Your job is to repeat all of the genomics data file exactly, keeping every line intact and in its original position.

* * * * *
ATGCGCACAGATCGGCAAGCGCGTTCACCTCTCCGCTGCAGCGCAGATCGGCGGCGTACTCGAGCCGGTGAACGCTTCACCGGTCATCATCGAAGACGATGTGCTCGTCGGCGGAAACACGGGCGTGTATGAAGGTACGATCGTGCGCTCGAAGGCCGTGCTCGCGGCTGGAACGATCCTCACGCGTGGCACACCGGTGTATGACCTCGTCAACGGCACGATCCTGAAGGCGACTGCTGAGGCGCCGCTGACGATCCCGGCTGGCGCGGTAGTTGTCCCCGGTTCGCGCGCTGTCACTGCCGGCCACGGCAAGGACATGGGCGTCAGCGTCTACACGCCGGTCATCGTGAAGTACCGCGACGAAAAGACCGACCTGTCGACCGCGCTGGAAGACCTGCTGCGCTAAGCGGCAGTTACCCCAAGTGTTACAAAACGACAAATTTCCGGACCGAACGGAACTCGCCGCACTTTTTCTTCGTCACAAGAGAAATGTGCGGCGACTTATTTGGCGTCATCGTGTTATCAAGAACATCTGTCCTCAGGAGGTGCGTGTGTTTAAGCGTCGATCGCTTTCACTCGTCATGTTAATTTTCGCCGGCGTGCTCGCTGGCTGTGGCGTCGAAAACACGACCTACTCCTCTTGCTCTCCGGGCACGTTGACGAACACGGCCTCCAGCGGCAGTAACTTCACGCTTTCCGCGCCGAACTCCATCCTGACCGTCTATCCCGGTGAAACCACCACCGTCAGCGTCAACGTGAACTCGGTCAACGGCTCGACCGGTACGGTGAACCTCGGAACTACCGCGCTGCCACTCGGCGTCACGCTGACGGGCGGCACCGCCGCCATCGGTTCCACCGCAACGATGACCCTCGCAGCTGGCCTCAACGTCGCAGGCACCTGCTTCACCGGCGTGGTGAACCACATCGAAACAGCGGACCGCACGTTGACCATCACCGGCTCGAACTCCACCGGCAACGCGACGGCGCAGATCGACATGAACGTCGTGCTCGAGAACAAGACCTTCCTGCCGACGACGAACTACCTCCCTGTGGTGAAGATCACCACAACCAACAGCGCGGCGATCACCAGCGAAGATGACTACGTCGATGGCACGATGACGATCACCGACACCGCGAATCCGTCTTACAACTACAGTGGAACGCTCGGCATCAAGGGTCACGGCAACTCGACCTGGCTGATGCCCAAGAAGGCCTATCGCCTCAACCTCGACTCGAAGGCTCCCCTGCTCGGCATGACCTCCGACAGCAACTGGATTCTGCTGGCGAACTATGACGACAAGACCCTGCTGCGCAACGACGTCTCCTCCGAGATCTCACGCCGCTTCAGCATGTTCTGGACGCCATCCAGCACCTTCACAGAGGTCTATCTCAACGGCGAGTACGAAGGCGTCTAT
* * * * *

ATGCGCACAGATCGGCAAGCGCGTTCACCTCTCCGCTGCAGCGCAGATCGGCGGCGTACTCGAGCCGGTGAACGCTTCACCGGTCATCATCGAAGACGATGTGCTCGTCGGCGGAAACACGGGCGTGTATGAAGGTACGATCGTGCGCTCGAAGGCCGTGCTCGCGGCTGGAACGATCCTCACGCGTGGCACACCGGTGTATGACCTCGTCAACGGCACGATCCTGAAGGCGACTGCTGAGGCGCCGCTGACGATCCCGGCTGGCGCGGTAGTTGTCCCCGGTTCGCGCGCTGTCACTGCCGGCCACGGCAAGGACATGGGCGTCAGCGTCTACACGCCGGTCATCGTGAAGTACCGCGACGAAAAGACCGACCTGTCGACCGCGCTGGAAGACCTGCTGCGCTAAGCGGCAGTTACCCCAAGTGTTACAAAACGACAAATTTCCGGACCGAACGGAACTCGCCGCACTTTTTCTTCGTCACAAGAGAAATGTGCGGCGACTTATTTGGCGTCATCGTGTTATCAAGAACATCTGTCCTCAGGAGGTGCGTGTGTTTAAGCGTCGATCGCTTTCACTCGTCATGTTAATTTTCGCCGGCGTGCTCGCTGGCTGTGGCGTCGAAAACACGACCTACTCCTCTTGCTCTCCGGGCACGTTGACGAACACGGCCTCCAGCGGCAGTAACTTCACGCTTTCCGCGCCGAACTCCATCCTGACCGTCTATCCCGGTGAAACCACCACCGTCAGCGTCAACGTGAACTCGGTCAACGGCTCGACCGGTACGGTGAACCTCGGAACTACCGCGCTGCCACTCGGCGTCACGCTGACGGGCGGCACCGCCGCCATCGGTTCCACCGCAACGATGACCCTCGCAGCTGGCCTCAACGTCGCAGGCACCTGCTTCACCGGCGTGGTGAACCACATCGAAACAGCGGACCGCACGTTGACCATCACCGGCTCGAACTCCACCGGCAACGCGACGGCGCAGATCGACATGAACGTCGTGCTCGAGAACAAGACCTTCCTGCCGACGACGAACTACCTCCCTGTGGTGAAGATCACCACAACCAACAGCGCGGCGATCACCAGCGAAGATGACTACGTCGATGGCACGATGACGATCACCGACACCGCGAATCCGTCTTACAACTACAGTGGAACGCTCGGCATCAAGGGTCACGGCAACTCGACCTGGCTGATGCCCAAGAAGGCCTATCGCCTCAACCTCGACTCGAAGGCTCCCCTGCTCGGCATGACCTCCGACAGCAACTGGATTCTGCTGGCGAACTATGACGACAAGACCCTGCTGCGCAACGACGTCTCCTCCGAGATCTCACGCCGCTTCAGCATGTTCTGGACGCCATCCAGCACCTTCACAGAGGTCTATCTCAACGGCGAGTACGAAGGCGTCTAT